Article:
11. Definitely can! This state is automatically cancelled if the Controller of this trooper recovers from the state which caused the activation of the Disconnected state. If this state has been caused by breaking Coherency with the Controller, then it will be automatically cancelled at the end of an Order in which the Disconnected trooper is again in Coherency with its Controller. If this state has been caused by an Attack, a piece of scenery, or a Special Scenario Rule applied to this trooper, then it is automatically cancelled if a trooper with the Special Skill Engineer (or an equivalent Skill) spends one Short Skill of an Order while in base contact with the affected trooper and passes a Normal WIP Roll (or the Roll specified by the Special Skill or Scenario that caused the state).
  12. The only way an enemy can ARO on your second short skill is if they couldn't ARO on the first one, or there was some condition that allowed them to delay their ARO (marker state or Sixth Sense in Zone of Control). So, if your first move kept you out of sight of the enemy, and then your second move brought you into LoF, they would get to ARO and you could do nothing about it. If you move and an enemy could see, but chooses not to ARO, they lose the ability to ARO for the rest of your order, no matter what your second short skill is. You can never ARO an ARO. If your active model isn't rolling dice against enemy AROs, then the enemy will get normal rolls. And, just in case this was about to come up, remember that an ARO can only ever be against an activated model.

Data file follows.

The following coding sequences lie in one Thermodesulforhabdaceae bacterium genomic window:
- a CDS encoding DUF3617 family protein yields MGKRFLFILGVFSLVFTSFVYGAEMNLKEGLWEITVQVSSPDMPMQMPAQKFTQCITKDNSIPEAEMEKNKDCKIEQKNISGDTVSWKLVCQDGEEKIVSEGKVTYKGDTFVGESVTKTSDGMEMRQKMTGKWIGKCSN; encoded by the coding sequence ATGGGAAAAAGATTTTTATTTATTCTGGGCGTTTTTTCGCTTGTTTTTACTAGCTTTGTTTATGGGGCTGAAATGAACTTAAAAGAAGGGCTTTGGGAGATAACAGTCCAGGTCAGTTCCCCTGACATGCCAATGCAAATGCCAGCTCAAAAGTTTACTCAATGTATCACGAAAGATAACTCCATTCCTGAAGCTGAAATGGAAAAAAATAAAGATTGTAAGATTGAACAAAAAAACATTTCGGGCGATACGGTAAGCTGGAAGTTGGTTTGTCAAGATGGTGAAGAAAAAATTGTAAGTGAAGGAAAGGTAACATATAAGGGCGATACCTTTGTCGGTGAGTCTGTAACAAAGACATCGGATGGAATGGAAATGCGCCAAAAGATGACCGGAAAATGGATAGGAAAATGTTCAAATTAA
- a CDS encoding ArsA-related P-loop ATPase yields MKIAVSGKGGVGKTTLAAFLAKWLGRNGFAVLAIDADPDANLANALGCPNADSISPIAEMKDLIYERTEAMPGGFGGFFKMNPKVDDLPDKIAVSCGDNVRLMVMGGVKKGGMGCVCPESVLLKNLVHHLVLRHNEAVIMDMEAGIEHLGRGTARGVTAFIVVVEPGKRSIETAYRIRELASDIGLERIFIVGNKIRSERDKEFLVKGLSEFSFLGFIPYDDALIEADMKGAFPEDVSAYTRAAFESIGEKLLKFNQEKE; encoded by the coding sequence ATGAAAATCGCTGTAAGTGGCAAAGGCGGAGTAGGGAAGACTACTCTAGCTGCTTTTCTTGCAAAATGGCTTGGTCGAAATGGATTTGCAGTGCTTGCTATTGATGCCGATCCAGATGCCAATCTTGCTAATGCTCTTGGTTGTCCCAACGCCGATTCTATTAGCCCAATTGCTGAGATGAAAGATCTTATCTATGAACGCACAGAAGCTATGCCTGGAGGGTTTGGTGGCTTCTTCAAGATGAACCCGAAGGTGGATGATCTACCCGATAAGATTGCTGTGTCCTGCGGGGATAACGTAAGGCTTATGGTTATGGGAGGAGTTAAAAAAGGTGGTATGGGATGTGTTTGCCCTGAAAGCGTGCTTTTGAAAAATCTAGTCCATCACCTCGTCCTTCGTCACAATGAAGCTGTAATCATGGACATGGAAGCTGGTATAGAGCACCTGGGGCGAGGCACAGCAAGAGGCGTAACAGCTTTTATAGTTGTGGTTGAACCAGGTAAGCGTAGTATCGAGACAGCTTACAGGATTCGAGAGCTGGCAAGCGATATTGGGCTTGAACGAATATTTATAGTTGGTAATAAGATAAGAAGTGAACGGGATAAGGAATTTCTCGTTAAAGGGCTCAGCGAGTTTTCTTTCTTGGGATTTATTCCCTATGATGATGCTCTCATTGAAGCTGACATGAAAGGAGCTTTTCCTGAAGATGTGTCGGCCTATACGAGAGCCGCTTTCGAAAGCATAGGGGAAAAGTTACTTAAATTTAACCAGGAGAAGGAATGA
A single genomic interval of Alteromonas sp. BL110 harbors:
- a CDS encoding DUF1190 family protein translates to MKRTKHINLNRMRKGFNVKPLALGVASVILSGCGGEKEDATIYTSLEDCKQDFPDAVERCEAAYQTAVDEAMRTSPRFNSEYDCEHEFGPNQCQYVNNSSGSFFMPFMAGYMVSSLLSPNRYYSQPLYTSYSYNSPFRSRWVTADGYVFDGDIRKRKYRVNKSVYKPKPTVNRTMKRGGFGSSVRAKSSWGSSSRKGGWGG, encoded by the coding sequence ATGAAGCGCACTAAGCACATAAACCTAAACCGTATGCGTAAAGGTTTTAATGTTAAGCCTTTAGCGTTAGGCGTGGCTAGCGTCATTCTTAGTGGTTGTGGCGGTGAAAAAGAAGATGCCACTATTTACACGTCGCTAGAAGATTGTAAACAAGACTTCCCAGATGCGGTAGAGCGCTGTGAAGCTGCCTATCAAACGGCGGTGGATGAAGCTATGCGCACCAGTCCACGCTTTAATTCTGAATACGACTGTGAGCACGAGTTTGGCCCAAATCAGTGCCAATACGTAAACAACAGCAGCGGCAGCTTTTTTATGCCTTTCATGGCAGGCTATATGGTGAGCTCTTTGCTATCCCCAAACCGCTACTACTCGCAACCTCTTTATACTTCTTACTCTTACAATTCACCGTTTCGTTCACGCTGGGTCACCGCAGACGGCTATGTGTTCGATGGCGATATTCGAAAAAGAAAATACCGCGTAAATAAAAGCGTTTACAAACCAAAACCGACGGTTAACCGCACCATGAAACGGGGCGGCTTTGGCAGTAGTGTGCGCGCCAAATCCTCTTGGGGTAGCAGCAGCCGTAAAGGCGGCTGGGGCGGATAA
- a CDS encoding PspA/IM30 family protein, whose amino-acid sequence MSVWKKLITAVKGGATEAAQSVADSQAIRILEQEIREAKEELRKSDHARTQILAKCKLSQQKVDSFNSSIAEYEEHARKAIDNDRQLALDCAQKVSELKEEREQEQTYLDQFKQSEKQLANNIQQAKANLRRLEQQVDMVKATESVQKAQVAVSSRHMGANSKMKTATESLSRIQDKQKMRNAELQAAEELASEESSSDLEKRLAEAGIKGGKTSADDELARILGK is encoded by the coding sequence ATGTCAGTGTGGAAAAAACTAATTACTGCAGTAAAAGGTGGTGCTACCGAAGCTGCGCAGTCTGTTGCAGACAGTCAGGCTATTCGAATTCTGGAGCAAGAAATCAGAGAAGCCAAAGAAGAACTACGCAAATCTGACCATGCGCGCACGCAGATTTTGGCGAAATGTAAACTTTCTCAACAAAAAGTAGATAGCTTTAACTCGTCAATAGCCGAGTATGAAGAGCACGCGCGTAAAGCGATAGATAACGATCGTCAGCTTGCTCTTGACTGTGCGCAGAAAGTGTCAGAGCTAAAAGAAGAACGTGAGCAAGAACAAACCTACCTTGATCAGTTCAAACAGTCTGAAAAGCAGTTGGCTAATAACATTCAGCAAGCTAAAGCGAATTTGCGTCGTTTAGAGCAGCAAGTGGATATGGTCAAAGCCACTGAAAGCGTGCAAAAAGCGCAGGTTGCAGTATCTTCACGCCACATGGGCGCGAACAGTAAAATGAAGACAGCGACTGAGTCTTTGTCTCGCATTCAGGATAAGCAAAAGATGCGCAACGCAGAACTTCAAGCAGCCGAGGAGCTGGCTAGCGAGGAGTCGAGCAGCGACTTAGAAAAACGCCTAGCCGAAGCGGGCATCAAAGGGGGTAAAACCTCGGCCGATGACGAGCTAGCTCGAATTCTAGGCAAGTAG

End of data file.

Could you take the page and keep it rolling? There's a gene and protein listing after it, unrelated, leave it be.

13. Well, actually, the main problem was that I didn't have a courtesy list for him. That would have answered the question at hand, but I also had two HD models. Giving the more general (and easily obtained) answer leveled the strategic playing-field. Like I implied, I'd rather have a game decided on tactics than strategy.
  14. Not going to judge what other people do, and I probably would be less forthcoming in a tournament setting (it also helps that the majority of our meta is quite new to the game, myself included), but I generally freely give up information to a player that they would be able to ascertain if they had more knowledge of the metagame. Essentially, I head the app off before they would get a chance to use it. Strategic information is open to anyone before a game and so I don't mind giving someone a bit more of an even playing field in that regard. I also don't mind if someone doesn't want to extend that same courtesy, as I understand that others consider that a learned skill. For example, I play Onyx and sometimes a newer player will ask me which models on the table have smoke. Instead of telling them that none of the models on the table currently have smoke, I'll simply say that my faction doesn't have access to it. I'll also often point out which model is my LT if that's the only model in my list that could be LT (I'll probably be using that order first turn anyway, if that's the case). Again, this is all information that could be gained by simply knowing more about my faction and studying it before the game. This has nothing to do with in-game choices and tactical decisions. That is the skill that I think is the heart of Infinity (one which I still need to work on.... a lot :P).
  15. I think that was the point of #2, though (not sure). You could do 2 if they are closer than your full move horizontally.